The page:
Personally, it's hard to justify to pay for a person to evangelize (i.e. write) about my product, specially starting-up.

But hey! That's me.

After all, the one of the best salesman and evangelist of all time, did wrote his stuff, even though due to the size of the company he ran, most surely professionals writers helped him, nevertheless it was his vision put on writing.

My 2 cents.

Patrina Mack Experts in global commercialization

May 12th, 2015

I think it's invaluable to have someone outside your company write your content.   I'm a management consultant and we frequently determine positioning and write content for our clients.  When it comes to my own website content I always outsource.   It's great to have a neutral third party play back your messaging and identify holes in your thought process/logic/story.   Even though I have written my own copy and blog I always have someone else review the copy.   Someone asked about rates - you can pay from $75 t $200 an hour based on the caliber of the person - not all writers are equal.  It's helpful to find someone who seems genuinely enthused about your business and will put the emotion and energy into your copy.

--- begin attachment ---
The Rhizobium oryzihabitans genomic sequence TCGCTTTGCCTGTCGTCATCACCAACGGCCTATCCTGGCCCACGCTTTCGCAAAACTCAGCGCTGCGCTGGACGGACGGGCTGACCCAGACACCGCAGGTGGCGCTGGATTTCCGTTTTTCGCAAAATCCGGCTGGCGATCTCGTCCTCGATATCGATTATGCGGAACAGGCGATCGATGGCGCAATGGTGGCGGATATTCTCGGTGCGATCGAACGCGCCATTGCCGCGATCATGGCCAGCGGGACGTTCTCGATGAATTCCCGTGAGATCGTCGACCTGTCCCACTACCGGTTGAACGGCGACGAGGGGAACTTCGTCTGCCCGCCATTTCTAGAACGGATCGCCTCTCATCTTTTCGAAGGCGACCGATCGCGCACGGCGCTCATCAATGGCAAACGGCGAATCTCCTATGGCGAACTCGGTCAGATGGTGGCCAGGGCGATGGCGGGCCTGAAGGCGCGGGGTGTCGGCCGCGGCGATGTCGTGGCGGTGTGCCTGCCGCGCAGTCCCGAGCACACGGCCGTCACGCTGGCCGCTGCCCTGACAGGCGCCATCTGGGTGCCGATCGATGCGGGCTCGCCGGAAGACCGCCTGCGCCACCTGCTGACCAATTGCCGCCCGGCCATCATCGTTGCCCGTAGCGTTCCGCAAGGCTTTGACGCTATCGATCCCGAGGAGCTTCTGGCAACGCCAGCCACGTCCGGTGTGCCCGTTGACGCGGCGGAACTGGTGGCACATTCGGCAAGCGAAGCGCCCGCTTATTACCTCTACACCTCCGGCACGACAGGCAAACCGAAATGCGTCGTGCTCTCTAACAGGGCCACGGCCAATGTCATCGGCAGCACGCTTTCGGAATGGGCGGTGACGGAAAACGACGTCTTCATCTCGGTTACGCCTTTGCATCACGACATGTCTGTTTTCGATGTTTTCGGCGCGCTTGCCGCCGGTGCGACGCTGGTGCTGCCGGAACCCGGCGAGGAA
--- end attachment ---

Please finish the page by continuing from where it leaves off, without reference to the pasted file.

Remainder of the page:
Dawn Fotopulos - I help small businesses find hidden existing profits | Award-Winning Business Author

May 12th, 2015

Nadja, What I have found important is to find subcontractors you can learn your organization and function as if they're insiders. It may take a few people before you find the right one, but that's what you need. Warmly, Dawn Fotopulos Dawn Fotopulos Founder, Best Small Biz

Chris Hodge Primary Sorter at United Parcel Service

May 12th, 2015